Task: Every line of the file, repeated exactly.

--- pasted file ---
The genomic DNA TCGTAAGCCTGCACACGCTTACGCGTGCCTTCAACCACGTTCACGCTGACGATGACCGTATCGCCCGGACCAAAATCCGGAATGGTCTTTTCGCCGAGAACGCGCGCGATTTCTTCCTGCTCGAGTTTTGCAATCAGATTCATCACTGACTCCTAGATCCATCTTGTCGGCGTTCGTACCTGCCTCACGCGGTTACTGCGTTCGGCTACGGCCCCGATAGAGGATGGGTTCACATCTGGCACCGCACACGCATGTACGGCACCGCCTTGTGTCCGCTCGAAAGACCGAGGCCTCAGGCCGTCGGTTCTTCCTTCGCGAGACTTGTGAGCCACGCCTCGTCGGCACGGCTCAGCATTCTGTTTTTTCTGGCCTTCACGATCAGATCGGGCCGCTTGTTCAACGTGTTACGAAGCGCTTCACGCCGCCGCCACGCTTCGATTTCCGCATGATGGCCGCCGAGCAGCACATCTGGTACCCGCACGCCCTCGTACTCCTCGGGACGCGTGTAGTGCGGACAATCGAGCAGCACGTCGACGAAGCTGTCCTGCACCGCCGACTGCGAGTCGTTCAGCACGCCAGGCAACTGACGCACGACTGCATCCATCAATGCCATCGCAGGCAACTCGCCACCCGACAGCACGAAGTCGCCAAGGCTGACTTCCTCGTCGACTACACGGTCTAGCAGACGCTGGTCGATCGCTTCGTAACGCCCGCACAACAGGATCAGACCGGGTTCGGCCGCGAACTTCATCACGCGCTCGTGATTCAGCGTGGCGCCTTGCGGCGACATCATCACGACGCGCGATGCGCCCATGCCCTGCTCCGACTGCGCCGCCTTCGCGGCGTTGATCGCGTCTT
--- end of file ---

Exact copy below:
The genomic DNA TCGTAAGCCTGCACACGCTTACGCGTGCCTTCAACCACGTTCACGCTGACGATGACCGTATCGCCCGGACCAAAATCCGGAATGGTCTTTTCGCCGAGAACGCGCGCGATTTCTTCCTGCTCGAGTTTTGCAATCAGATTCATCACTGACTCCTAGATCCATCTTGTCGGCGTTCGTACCTGCCTCACGCGGTTACTGCGTTCGGCTACGGCCCCGATAGAGGATGGGTTCACATCTGGCACCGCACACGCATGTACGGCACCGCCTTGTGTCCGCTCGAAAGACCGAGGCCTCAGGCCGTCGGTTCTTCCTTCGCGAGACTTGTGAGCCACGCCTCGTCGGCACGGCTCAGCATTCTGTTTTTTCTGGCCTTCACGATCAGATCGGGCCGCTTGTTCAACGTGTTACGAAGCGCTTCACGCCGCCGCCACGCTTCGATTTCCGCATGATGGCCGCCGAGCAGCACATCTGGTACCCGCACGCCCTCGTACTCCTCGGGACGCGTGTAGTGCGGACAATCGAGCAGCACGTCGACGAAGCTGTCCTGCACCGCCGACTGCGAGTCGTTCAGCACGCCAGGCAACTGACGCACGACTGCATCCATCAATGCCATCGCAGGCAACTCGCCACCCGACAGCACGAAGTCGCCAAGGCTGACTTCCTCGTCGACTACACGGTCTAGCAGACGCTGGTCGATCGCTTCGTAACGCCCGCACAACAGGATCAGACCGGGTTCGGCCGCGAACTTCATCACGCGCTCGTGATTCAGCGTGGCGCCTTGCGGCGACATCATCACGACGCGCGATGCGCCCATGCCCTGCTCCGACTGCGCCGCCTTCGCGGCGTTGATCGCGTCTT